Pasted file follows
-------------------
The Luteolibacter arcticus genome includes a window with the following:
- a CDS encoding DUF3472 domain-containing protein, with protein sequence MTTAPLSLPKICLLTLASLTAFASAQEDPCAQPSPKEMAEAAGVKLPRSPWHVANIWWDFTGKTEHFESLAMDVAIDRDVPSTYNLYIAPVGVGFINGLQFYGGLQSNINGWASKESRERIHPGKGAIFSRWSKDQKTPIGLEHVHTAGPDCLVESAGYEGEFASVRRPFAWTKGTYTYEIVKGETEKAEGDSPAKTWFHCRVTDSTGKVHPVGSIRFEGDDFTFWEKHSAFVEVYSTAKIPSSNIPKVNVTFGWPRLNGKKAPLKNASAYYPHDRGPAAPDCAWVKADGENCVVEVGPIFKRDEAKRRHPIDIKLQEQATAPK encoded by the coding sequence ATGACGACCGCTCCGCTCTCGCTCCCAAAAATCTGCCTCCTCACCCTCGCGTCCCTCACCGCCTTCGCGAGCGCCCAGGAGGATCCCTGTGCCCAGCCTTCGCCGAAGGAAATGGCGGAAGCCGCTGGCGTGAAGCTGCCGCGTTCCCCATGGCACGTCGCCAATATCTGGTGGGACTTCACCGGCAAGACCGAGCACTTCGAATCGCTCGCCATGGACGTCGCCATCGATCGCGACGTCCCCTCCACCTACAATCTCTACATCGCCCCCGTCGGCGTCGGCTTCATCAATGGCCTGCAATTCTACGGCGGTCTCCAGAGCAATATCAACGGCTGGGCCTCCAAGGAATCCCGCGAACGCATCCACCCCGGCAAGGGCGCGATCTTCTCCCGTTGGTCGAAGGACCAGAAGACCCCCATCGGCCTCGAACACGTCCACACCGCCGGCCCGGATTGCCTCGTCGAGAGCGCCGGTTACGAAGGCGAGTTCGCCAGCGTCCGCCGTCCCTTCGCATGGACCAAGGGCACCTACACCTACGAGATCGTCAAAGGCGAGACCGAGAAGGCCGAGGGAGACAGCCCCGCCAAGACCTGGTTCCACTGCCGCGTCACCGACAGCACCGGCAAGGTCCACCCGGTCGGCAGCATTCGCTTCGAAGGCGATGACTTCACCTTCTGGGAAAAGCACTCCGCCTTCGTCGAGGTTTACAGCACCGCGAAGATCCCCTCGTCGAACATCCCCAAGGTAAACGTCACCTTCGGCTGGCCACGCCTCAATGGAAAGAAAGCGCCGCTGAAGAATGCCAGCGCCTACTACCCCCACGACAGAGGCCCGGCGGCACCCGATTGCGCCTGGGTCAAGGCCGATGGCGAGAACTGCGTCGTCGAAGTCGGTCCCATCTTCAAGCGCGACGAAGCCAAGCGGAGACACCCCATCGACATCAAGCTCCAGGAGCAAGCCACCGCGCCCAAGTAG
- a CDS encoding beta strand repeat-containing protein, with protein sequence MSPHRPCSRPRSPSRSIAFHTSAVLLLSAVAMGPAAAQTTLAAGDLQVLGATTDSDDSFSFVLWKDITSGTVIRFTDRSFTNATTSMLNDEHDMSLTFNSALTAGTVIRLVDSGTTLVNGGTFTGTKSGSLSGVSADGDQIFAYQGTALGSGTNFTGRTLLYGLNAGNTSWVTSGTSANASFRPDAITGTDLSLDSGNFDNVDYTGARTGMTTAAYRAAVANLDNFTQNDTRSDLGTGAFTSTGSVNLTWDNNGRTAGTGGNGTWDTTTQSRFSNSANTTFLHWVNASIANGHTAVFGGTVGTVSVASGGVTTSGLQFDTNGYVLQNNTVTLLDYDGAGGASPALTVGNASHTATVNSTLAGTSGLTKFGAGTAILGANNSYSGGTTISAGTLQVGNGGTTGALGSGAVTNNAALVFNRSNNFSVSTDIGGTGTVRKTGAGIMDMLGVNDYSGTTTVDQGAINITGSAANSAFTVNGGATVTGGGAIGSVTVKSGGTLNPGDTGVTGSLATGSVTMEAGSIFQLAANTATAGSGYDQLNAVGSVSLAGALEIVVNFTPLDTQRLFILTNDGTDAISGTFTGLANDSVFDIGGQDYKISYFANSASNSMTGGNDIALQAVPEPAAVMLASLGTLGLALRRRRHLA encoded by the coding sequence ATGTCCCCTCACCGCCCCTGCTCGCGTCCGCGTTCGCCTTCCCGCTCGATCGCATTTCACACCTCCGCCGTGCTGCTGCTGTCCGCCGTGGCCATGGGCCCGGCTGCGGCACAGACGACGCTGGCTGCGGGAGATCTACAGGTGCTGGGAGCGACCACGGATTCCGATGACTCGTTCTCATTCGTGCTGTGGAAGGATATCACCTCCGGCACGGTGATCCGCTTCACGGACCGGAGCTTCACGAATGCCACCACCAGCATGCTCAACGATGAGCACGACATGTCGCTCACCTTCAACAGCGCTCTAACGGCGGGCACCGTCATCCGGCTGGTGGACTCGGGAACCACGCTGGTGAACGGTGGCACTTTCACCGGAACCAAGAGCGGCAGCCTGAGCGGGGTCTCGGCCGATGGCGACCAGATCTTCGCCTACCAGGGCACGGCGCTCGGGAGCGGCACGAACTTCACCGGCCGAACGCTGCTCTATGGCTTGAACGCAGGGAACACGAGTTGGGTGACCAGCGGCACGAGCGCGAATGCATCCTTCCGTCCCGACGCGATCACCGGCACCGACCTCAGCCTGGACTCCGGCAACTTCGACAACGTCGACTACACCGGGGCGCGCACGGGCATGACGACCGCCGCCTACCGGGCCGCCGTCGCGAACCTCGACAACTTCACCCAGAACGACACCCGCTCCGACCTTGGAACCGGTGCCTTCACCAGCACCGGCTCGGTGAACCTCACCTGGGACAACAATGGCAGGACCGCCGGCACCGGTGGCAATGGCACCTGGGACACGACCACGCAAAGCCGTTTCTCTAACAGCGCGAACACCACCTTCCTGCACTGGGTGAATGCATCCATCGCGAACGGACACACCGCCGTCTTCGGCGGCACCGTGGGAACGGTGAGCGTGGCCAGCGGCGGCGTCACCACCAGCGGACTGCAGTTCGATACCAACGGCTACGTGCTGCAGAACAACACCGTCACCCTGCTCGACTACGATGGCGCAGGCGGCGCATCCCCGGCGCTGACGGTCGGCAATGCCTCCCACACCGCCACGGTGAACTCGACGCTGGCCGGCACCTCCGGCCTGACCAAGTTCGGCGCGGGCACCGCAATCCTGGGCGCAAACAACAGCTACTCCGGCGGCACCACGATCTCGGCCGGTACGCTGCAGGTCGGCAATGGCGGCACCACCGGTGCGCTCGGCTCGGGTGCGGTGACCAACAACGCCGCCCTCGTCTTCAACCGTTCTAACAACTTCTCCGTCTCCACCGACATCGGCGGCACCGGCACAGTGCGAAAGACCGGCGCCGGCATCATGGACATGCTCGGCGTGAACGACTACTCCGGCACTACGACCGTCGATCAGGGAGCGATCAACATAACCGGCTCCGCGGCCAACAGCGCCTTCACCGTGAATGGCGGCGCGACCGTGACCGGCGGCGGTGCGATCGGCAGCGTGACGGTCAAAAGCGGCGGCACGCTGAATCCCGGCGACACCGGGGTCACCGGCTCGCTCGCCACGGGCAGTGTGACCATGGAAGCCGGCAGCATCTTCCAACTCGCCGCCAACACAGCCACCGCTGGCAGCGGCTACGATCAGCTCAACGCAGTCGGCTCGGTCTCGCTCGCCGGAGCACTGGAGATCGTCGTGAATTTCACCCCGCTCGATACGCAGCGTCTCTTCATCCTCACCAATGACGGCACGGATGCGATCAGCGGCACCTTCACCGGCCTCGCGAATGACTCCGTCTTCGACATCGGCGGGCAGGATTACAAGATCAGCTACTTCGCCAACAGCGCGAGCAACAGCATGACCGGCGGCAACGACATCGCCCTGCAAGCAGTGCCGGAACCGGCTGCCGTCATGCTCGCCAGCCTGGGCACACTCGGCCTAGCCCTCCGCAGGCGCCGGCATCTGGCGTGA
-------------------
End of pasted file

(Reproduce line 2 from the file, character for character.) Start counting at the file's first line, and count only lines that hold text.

- a CDS encoding DUF3472 domain-containing protein, with protein sequence MTTAPLSLPKICLLTLASLTAFASAQEDPCAQPSPKEMAEAAGVKLPRSPWHVANIWWDFTGKTEHFESLAMDVAIDRDVPSTYNLYIAPVGVGFINGLQFYGGLQSNINGWASKESRERIHPGKGAIFSRWSKDQKTPIGLEHVHTAGPDCLVESAGYEGEFASVRRPFAWTKGTYTYEIVKGETEKAEGDSPAKTWFHCRVTDSTGKVHPVGSIRFEGDDFTFWEKHSAFVEVYSTAKIPSSNIPKVNVTFGWPRLNGKKAPLKNASAYYPHDRGPAAPDCAWVKADGENCVVEVGPIFKRDEAKRRHPIDIKLQEQATAPK encoded by the coding sequence ATGACGACCGCTCCGCTCTCGCTCCCAAAAATCTGCCTCCTCACCCTCGCGTCCCTCACCGCCTTCGCGAGCGCCCAGGAGGATCCCTGTGCCCAGCCTTCGCCGAAGGAAATGGCGGAAGCCGCTGGCGTGAAGCTGCCGCGTTCCCCATGGCACGTCGCCAATATCTGGTGGGACTTCACCGGCAAGACCGAGCACTTCGAATCGCTCGCCATGGACGTCGCCATCGATCGCGACGTCCCCTCCACCTACAATCTCTACATCGCCCCCGTCGGCGTCGGCTTCATCAATGGCCTGCAATTCTACGGCGGTCTCCAGAGCAATATCAACGGCTGGGCCTCCAAGGAATCCCGCGAACGCATCCACCCCGGCAAGGGCGCGATCTTCTCCCGTTGGTCGAAGGACCAGAAGACCCCCATCGGCCTCGAACACGTCCACACCGCCGGCCCGGATTGCCTCGTCGAGAGCGCCGGTTACGAAGGCGAGTTCGCCAGCGTCCGCCGTCCCTTCGCATGGACCAAGGGCACCTACACCTACGAGATCGTCAAAGGCGAGACCGAGAAGGCCGAGGGAGACAGCCCCGCCAAGACCTGGTTCCACTGCCGCGTCACCGACAGCACCGGCAAGGTCCACCCGGTCGGCAGCATTCGCTTCGAAGGCGATGACTTCACCTTCTGGGAAAAGCACTCCGCCTTCGTCGAGGTTTACAGCACCGCGAAGATCCCCTCGTCGAACATCCCCAAGGTAAACGTCACCTTCGGCTGGCCACGCCTCAATGGAAAGAAAGCGCCGCTGAAGAATGCCAGCGCCTACTACCCCCACGACAGAGGCCCGGCGGCACCCGATTGCGCCTGGGTCAAGGCCGATGGCGAGAACTGCGTCGTCGAAGTCGGTCCCATCTTCAAGCGCGACGAAGCCAAGCGGAGACACCCCATCGACATCAAGCTCCAGGAGCAAGCCACCGCGCCCAAGTAG